Food talk: Ettore Bocchia talks about molecular cuisine

He has been defined as a revolutionary who overturned the approach to the kitchen. Ettore Bocchia, founder and top authority of molecular cuisine, is a person of discreet charm who can also explain complex concepts simply and directly. From his words emerges the great passion for the research of the best ingredients and the result of long journeys to discover food excellence. We met him in his kingdom, the starred restaurant Mistral, a breathtaking place by the Como Lake. A special place at Grand Hotel Villa Serbelloni in Bellagio, a unique place in atmosphere and style, dating back to 1873 when it was transformed from a private home into a luxury hotel.

When did you realize you become a chef?

I started in this field at twelve and then at twenty-seven, I decided to study and work hard to achieve specific goals.

The most important experiences for your career?

Surely when I decided to study in the most important cooking school in the world, the Ecole Lenôtre in Paris. There I had the chance to study and learn the French approach and some of the most important concepts. I spent a lot of time in schools and in what were my hobbies: researching the product and understanding what the philosophy of my colleagues was, even those of previous generations. I started traveling twenty-five years ago for fun and study. I met many colleagues and continued to travel to taste and understand the cuisine of the world.


Have you always been a curious traveler?

Yes. I have been and still am a curious person. It is also important for me to compare myself with young people. They have a completely different perspective of what cuisine is, it is more stylistic. It’s a very interesting and reciprocal exchange. I’m glad to note that they pay a lot of attention to the product because a dish is never an end in itself and that the quality of the ingredients matters.

Last year you celebrated the hundred years of the Grand Hotel Villa Serbelloni. What did you do for the event?

The property required a certain style for the centenary: the classics of French cuisine. This language is still spoken in certain kitchens. French cuisine has laid down the law for over a couple of centuries, from the late 1700s to the early 2000s.

What dishes would you suggest to those who try for the first time your Mistral restaurant?

I was the first in Italy to apply science to cooking. I would recommend the molecular cooking menu that mixes its products following the cycle of the seasons. Molecular cuisine has changed the culinary language.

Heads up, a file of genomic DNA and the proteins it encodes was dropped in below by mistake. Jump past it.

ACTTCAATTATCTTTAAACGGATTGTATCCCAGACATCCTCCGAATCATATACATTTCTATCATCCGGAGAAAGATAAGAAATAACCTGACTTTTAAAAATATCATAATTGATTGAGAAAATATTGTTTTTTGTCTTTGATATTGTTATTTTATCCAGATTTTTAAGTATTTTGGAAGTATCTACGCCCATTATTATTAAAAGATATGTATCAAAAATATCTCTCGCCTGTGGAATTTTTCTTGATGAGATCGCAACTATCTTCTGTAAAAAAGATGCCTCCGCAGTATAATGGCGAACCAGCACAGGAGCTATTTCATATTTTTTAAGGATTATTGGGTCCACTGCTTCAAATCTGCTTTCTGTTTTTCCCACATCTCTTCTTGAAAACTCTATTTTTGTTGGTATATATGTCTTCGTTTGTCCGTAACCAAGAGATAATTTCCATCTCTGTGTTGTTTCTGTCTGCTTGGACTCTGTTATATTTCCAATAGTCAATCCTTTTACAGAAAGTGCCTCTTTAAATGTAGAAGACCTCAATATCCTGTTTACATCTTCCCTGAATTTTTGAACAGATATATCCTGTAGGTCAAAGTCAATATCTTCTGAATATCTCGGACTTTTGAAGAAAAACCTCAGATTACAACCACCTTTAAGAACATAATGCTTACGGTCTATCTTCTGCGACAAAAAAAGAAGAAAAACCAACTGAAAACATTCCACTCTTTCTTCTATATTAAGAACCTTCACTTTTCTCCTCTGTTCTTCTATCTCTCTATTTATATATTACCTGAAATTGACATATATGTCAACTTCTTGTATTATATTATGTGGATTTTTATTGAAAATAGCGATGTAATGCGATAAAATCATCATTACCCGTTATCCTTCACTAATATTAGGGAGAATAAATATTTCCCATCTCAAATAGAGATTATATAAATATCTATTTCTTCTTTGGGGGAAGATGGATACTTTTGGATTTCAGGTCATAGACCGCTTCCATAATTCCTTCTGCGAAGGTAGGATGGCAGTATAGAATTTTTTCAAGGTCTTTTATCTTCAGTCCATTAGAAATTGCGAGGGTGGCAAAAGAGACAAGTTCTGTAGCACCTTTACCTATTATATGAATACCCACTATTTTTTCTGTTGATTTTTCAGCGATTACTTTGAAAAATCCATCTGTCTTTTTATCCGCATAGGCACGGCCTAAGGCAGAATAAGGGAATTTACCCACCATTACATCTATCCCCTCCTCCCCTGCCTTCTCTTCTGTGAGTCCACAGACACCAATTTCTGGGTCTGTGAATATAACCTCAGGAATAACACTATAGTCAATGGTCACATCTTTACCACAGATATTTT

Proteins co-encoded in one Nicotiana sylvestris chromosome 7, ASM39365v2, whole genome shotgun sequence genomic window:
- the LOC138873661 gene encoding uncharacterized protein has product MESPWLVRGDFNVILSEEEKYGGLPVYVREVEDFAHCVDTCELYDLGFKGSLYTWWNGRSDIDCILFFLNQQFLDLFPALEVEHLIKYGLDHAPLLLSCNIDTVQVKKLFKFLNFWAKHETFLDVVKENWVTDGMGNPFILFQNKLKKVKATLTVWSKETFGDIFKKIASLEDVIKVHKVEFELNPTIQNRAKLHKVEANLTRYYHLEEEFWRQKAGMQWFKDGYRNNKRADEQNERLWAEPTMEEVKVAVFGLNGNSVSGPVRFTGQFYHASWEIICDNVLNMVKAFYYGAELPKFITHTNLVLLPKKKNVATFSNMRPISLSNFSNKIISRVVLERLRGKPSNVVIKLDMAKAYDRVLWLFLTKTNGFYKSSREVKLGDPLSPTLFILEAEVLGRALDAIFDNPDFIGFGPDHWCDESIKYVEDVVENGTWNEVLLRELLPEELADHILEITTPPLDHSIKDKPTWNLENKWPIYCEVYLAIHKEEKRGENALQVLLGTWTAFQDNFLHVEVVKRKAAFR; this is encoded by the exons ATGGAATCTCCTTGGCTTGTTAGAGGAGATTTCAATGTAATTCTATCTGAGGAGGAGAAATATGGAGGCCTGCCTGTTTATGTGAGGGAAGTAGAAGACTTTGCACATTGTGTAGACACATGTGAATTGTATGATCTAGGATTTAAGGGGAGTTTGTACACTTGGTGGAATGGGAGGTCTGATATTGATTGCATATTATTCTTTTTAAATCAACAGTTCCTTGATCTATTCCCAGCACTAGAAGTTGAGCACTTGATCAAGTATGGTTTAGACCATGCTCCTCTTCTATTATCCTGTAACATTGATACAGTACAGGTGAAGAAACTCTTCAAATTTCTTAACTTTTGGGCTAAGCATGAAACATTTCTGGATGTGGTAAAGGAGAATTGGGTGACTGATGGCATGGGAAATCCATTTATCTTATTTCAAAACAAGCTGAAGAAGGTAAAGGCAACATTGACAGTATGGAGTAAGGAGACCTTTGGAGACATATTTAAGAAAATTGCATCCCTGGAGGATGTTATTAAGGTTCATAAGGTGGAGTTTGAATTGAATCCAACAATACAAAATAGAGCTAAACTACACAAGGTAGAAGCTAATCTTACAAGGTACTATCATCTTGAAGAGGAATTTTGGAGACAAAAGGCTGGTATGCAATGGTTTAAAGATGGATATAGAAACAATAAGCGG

What brought you to write a book?

I wanted to point out and make known my years in career and where I am right now. I did it more for myself. I didn’t want to make myself known to the public, but I wanted to certify what I did and how my journey in the molecular kitchen started.

In your opinion, what is most misunderstood by the public in regards to molecular cuisine?

This cuisine was talked about solely as “dishes that require a high technical rate (that is important)”, but we should not forget what is the quality of the product, the focus of what you put on the plate. I don’t want to make a cuisine that becomes a show for its own sake. Molecular cuisine has called into question all the preparations of traditional recipes.


How did you develop the scientific skills you apply to your cuisine?

It was a slow journey, step by step, done together with physicists and chemists, university professors with whom I studied the cooking processes of food and their structure.

Which product are you particularly proud of?

The challenge today is to have excellent products. I am very proud to have Aleandro Sousa’s fat goose liver, an ethical foie gras as the animal does not have a forced feeding, rather feeds naturally. A rare ingredient made in very limited quantities, which has become one of the most important ingredients of a signature dish.

What do you think of the many food-themed television programs?

It was positive. They put a magnifying glass on the figure of the Chef. Once we were ashamed of being a cook, today it is a job we are longing for and it is very appreciated. All this is also due to television, which has made what we do spectacular.


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